If Jackie Bradley isn’t ready for the majors yet, he has to be getting close. 

    It’s true that his two stints in Boston did not go particularly well, but the way he’s dismantling minor league pitching these days leads me to believe that he should be back in the big leagues. 

    The stud center fielder continues to show off his impressive tools at the plate, as he’s getting on base at an absurd rate. His defense has also been big league caliber. 

    This kid has a bright future. And the future is not all that far away. 

    Conclusion: Stock up

1. Xander Bogaerts, SS

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    2013 Stats: .311/.407/.502, 24 XBH (6 HR), 51/35 K/BB (56 G, Portland)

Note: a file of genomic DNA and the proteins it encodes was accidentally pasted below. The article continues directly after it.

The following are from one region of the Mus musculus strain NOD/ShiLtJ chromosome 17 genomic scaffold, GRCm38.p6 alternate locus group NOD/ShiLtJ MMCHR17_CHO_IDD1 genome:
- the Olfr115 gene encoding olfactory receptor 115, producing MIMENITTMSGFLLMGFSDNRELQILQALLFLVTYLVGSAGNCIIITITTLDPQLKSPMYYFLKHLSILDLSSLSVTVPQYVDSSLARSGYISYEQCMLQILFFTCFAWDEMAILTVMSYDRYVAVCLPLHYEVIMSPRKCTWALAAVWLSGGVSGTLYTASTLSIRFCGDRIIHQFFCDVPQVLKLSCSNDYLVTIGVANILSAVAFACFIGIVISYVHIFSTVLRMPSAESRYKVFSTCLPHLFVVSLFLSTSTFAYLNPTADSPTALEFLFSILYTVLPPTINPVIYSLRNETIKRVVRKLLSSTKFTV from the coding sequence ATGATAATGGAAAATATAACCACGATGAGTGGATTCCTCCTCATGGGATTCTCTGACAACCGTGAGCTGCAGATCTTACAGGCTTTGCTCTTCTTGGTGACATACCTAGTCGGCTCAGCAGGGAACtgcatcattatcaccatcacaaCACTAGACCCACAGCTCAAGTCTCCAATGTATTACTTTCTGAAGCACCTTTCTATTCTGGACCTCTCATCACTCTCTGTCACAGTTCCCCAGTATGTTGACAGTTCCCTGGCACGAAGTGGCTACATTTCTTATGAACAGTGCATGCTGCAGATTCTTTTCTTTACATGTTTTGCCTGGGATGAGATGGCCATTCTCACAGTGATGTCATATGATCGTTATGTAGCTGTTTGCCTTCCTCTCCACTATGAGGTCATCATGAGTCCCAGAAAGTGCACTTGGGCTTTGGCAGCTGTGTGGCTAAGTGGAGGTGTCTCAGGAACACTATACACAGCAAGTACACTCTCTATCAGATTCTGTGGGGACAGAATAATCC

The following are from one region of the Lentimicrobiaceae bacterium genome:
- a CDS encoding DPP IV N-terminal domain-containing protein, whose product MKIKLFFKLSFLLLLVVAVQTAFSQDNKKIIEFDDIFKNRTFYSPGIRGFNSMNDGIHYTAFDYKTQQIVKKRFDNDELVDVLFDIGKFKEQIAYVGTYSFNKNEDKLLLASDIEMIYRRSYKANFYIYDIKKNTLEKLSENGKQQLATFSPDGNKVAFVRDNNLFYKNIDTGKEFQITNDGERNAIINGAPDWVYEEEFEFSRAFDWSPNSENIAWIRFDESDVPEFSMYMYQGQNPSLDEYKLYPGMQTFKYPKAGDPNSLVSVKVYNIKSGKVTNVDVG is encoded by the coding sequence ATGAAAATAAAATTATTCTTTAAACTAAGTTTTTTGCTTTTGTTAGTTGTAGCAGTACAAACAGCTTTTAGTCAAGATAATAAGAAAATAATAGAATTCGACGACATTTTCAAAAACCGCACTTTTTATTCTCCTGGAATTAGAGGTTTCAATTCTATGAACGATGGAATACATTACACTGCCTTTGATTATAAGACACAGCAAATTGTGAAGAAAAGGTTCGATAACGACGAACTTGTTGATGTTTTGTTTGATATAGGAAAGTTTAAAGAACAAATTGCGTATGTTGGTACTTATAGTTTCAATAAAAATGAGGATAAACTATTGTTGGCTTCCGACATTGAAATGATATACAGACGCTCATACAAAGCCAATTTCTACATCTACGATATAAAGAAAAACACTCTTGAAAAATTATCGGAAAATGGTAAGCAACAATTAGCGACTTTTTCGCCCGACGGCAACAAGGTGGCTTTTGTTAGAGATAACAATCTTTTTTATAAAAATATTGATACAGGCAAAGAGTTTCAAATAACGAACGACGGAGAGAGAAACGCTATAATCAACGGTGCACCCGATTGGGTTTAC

Speaking of the future, have you seen this guy? Wow. 

    Bogaerts was already a top-20 prospect entering the season. Since then, he’s exceeded even my wildest expectations. 

    Not only has the 20-year-old played well at Double-A, he has in fact thrived. 

    He’s hit for average and power as usual, but he’s also been able to improve his walk totals considerably, leading to some of the best on-base numbers of his career. While he still strikes out a bit, he’s come a long way from his free-swinging days in Greenville. 

    Thanks to his impressive work in Portland, Bogaerts has just earned a promotion to Triple-A, taking him one step closer to the majors. While I don’t expect him to be called up to Boston until rosters expand in September, having the superstar prospect so close to the majors is very exciting. 

    Conclusion: Stock up